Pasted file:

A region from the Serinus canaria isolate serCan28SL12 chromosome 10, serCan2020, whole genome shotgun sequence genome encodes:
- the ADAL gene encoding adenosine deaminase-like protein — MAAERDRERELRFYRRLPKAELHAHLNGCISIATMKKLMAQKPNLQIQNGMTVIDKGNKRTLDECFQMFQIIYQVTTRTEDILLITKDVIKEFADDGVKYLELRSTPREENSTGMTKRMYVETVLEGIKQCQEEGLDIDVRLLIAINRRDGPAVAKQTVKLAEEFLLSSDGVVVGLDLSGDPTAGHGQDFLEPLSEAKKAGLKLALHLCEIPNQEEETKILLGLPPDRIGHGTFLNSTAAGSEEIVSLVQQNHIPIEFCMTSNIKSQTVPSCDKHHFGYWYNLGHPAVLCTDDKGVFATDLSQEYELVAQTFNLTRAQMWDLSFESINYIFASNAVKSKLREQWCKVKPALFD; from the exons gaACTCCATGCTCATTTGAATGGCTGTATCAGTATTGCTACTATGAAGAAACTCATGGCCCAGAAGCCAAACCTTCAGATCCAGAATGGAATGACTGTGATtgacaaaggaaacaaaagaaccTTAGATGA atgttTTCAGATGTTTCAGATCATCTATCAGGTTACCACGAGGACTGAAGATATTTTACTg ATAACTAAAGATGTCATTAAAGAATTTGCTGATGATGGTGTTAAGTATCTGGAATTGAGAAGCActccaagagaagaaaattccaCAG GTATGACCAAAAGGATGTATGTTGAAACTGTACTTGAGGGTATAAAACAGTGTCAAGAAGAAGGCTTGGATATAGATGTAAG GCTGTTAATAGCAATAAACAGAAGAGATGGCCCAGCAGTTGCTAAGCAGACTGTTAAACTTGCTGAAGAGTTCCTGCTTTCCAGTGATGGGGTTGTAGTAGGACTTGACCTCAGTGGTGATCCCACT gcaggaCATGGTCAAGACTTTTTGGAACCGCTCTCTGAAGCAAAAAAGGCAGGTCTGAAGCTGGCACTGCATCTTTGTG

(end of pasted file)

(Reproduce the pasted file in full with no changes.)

A region from the Serinus canaria isolate serCan28SL12 chromosome 10, serCan2020, whole genome shotgun sequence genome encodes:
- the ADAL gene encoding adenosine deaminase-like protein — MAAERDRERELRFYRRLPKAELHAHLNGCISIATMKKLMAQKPNLQIQNGMTVIDKGNKRTLDECFQMFQIIYQVTTRTEDILLITKDVIKEFADDGVKYLELRSTPREENSTGMTKRMYVETVLEGIKQCQEEGLDIDVRLLIAINRRDGPAVAKQTVKLAEEFLLSSDGVVVGLDLSGDPTAGHGQDFLEPLSEAKKAGLKLALHLCEIPNQEEETKILLGLPPDRIGHGTFLNSTAAGSEEIVSLVQQNHIPIEFCMTSNIKSQTVPSCDKHHFGYWYNLGHPAVLCTDDKGVFATDLSQEYELVAQTFNLTRAQMWDLSFESINYIFASNAVKSKLREQWCKVKPALFD; from the exons gaACTCCATGCTCATTTGAATGGCTGTATCAGTATTGCTACTATGAAGAAACTCATGGCCCAGAAGCCAAACCTTCAGATCCAGAATGGAATGACTGTGATtgacaaaggaaacaaaagaaccTTAGATGA atgttTTCAGATGTTTCAGATCATCTATCAGGTTACCACGAGGACTGAAGATATTTTACTg ATAACTAAAGATGTCATTAAAGAATTTGCTGATGATGGTGTTAAGTATCTGGAATTGAGAAGCActccaagagaagaaaattccaCAG GTATGACCAAAAGGATGTATGTTGAAACTGTACTTGAGGGTATAAAACAGTGTCAAGAAGAAGGCTTGGATATAGATGTAAG GCTGTTAATAGCAATAAACAGAAGAGATGGCCCAGCAGTTGCTAAGCAGACTGTTAAACTTGCTGAAGAGTTCCTGCTTTCCAGTGATGGGGTTGTAGTAGGACTTGACCTCAGTGGTGATCCCACT gcaggaCATGGTCAAGACTTTTTGGAACCGCTCTCTGAAGCAAAAAAGGCAGGTCTGAAGCTGGCACTGCATCTTTGTG